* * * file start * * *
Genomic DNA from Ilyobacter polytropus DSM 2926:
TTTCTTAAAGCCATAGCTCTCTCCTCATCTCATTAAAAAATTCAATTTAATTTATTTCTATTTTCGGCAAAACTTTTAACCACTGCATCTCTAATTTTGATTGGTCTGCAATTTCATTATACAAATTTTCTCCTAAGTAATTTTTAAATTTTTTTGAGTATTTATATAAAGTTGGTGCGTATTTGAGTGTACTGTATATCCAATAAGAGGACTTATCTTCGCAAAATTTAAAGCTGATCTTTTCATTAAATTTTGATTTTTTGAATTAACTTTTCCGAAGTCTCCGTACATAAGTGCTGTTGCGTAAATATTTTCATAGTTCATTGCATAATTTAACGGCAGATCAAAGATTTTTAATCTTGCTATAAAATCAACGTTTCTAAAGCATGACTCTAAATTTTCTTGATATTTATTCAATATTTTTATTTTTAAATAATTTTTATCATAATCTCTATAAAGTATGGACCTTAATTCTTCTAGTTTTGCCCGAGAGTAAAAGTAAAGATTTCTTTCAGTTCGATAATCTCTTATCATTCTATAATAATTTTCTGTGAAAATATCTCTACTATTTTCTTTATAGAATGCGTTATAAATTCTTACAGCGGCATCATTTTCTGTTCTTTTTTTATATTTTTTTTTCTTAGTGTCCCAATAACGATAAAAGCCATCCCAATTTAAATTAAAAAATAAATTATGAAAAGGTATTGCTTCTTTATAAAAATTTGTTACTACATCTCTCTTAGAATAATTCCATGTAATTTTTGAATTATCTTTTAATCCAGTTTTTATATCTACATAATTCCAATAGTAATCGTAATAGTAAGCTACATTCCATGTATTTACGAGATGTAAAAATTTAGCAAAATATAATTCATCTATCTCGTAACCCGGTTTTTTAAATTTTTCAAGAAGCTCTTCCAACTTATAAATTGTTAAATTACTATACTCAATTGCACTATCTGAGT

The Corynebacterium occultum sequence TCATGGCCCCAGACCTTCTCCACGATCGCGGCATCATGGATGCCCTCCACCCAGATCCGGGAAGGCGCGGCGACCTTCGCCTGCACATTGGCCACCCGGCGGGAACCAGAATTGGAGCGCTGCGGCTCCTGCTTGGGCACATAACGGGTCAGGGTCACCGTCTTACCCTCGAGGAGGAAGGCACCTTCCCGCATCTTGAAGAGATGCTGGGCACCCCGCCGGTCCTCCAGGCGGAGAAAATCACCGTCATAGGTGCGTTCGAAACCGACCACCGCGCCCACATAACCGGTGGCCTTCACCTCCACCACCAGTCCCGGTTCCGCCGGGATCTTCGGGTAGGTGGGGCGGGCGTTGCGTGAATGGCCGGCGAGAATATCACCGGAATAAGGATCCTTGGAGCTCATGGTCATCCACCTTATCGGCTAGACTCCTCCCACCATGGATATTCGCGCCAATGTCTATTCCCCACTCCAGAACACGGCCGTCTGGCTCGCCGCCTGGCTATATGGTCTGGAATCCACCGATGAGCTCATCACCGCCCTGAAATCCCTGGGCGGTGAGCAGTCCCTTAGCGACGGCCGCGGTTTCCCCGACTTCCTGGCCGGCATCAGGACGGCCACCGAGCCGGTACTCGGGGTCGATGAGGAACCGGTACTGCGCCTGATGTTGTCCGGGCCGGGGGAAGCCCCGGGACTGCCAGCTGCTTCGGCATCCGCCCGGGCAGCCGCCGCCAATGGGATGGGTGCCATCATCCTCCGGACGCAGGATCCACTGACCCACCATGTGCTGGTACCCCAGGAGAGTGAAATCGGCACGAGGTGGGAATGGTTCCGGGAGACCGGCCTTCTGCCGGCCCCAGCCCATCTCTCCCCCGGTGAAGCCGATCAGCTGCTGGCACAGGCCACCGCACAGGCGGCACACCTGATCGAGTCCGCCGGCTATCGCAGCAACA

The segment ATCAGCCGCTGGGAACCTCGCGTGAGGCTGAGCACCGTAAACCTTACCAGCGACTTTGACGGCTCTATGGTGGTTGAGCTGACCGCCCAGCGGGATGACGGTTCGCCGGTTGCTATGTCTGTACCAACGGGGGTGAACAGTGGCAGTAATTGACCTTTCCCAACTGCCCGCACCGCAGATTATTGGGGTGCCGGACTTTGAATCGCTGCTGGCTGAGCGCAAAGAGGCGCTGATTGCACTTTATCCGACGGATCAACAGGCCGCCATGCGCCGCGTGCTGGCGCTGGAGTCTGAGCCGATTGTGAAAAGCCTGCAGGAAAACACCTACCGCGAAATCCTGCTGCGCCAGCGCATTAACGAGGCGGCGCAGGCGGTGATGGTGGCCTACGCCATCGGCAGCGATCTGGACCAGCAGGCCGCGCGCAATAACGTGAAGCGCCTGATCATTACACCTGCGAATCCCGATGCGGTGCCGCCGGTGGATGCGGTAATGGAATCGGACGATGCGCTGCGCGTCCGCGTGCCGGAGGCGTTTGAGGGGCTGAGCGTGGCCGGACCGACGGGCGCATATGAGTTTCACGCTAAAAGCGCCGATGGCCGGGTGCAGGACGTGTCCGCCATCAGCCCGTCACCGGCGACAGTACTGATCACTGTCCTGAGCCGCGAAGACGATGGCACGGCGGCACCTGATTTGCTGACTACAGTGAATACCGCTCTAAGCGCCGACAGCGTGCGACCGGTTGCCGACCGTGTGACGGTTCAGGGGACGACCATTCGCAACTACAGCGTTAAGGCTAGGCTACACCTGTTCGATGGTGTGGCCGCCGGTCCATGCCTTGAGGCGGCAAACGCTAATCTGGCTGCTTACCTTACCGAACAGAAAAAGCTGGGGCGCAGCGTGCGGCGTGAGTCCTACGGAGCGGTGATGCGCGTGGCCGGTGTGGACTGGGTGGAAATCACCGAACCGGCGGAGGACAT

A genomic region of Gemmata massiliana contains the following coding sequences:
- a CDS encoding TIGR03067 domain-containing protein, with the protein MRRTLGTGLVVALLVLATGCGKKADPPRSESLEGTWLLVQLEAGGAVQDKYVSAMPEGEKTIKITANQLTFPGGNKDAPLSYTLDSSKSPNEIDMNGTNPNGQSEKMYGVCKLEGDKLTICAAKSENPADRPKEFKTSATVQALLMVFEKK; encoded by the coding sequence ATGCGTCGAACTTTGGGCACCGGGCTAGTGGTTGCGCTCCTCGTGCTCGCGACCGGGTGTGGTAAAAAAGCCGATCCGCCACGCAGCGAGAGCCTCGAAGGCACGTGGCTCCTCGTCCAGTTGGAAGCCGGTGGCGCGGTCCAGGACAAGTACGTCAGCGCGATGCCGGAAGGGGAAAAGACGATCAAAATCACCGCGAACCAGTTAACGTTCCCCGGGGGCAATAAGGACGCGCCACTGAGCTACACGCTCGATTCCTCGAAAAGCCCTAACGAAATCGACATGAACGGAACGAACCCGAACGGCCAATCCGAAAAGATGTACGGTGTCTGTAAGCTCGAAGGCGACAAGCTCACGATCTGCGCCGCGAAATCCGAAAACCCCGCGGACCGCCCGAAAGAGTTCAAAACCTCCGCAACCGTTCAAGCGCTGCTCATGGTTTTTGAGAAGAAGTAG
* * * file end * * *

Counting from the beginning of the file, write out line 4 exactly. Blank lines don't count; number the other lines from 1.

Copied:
The segment ATCAGCCGCTGGGAACCTCGCGTGAGGCTGAGCACCGTAAACCTTACCAGCGACTTTGACGGCTCTATGGTGGTTGAGCTGACCGCCCAGCGGGATGACGGTTCGCCGGTTGCTATGTCTGTACCAACGGGGGTGAACAGTGGCAGTAATTGACCTTTCCCAACTGCCCGCACCGCAGATTATTGGGGTGCCGGACTTTGAATCGCTGCTGGCTGAGCGCAAAGAGGCGCTGATTGCACTTTATCCGACGGATCAACAGGCCGCCATGCGCCGCGTGCTGGCGCTGGAGTCTGAGCCGATTGTGAAAAGCCTGCAGGAAAACACCTACCGCGAAATCCTGCTGCGCCAGCGCATTAACGAGGCGGCGCAGGCGGTGATGGTGGCCTACGCCATCGGCAGCGATCTGGACCAGCAGGCCGCGCGCAATAACGTGAAGCGCCTGATCATTACACCTGCGAATCCCGATGCGGTGCCGCCGGTGGATGCGGTAATGGAATCGGACGATGCGCTGCGCGTCCGCGTGCCGGAGGCGTTTGAGGGGCTGAGCGTGGCCGGACCGACGGGCGCATATGAGTTTCACGCTAAAAGCGCCGATGGCCGGGTGCAGGACGTGTCCGCCATCAGCCCGTCACCGGCGACAGTACTGATCACTGTCCTGAGCCGCGAAGACGATGGCACGGCGGCACCTGATTTGCTGACTACAGTGAATACCGCTCTAAGCGCCGACAGCGTGCGACCGGTTGCCGACCGTGTGACGGTTCAGGGGACGACCATTCGCAACTACAGCGTTAAGGCTAGGCTACACCTGTTCGATGGTGTGGCCGCCGGTCCATGCCTTGAGGCGGCAAACGCTAATCTGGCTGCTTACCTTACCGAACAGAAAAAGCTGGGGCGCAGCGTGCGGCGTGAGTCCTACGGAGCGGTGATGCGCGTGGCCGGTGTGGACTGGGTGGAAATCACCGAACCGGCGGAGGACAT